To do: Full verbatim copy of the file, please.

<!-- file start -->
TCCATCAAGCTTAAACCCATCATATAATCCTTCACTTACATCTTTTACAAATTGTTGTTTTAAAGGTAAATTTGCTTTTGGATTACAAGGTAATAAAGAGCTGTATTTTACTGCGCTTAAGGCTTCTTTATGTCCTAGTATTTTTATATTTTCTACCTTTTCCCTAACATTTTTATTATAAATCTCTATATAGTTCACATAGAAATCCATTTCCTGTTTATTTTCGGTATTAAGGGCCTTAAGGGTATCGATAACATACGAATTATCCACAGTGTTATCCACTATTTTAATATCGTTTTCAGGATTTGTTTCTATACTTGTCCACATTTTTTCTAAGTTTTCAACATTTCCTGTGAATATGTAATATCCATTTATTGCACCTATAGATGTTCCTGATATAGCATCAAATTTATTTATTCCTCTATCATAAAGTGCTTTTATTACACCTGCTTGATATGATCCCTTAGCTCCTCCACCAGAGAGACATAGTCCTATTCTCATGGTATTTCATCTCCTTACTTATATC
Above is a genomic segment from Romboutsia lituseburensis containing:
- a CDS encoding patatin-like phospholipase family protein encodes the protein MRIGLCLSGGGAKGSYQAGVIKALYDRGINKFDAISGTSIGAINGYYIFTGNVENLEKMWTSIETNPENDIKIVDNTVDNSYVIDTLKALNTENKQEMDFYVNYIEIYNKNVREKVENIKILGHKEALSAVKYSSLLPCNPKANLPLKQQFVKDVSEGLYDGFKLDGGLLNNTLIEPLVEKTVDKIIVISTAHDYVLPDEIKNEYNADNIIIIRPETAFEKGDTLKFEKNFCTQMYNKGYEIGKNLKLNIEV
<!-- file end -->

TCCATCAAGCTTAAACCCATCATATAATCCTTCACTTACATCTTTTACAAATTGTTGTTTTAAAGGTAAATTTGCTTTTGGATTACAAGGTAATAAAGAGCTGTATTTTACTGCGCTTAAGGCTTCTTTATGTCCTAGTATTTTTATATTTTCTACCTTTTCCCTAACATTTTTATTATAAATCTCTATATAGTTCACATAGAAATCCATTTCCTGTTTATTTTCGGTATTAAGGGCCTTAAGGGTATCGATAACATACGAATTATCCACAGTGTTATCCACTATTTTAATATCGTTTTCAGGATTTGTTTCTATACTTGTCCACATTTTTTCTAAGTTTTCAACATTTCCTGTGAATATGTAATATCCATTTATTGCACCTATAGATGTTCCTGATATAGCATCAAATTTATTTATTCCTCTATCATAAAGTGCTTTTATTACACCTGCTTGATATGATCCCTTAGCTCCTCCACCAGAGAGACATAGTCCTATTCTCATGGTATTTCATCTCCTTACTTATATC
Above is a genomic segment from Romboutsia lituseburensis containing:
- a CDS encoding patatin-like phospholipase family protein encodes the protein MRIGLCLSGGGAKGSYQAGVIKALYDRGINKFDAISGTSIGAINGYYIFTGNVENLEKMWTSIETNPENDIKIVDNTVDNSYVIDTLKALNTENKQEMDFYVNYIEIYNKNVREKVENIKILGHKEALSAVKYSSLLPCNPKANLPLKQQFVKDVSEGLYDGFKLDGGLLNNTLIEPLVEKTVDKIIVISTAHDYVLPDEIKNEYNADNIIIIRPETAFEKGDTLKFEKNFCTQMYNKGYEIGKNLKLNIEV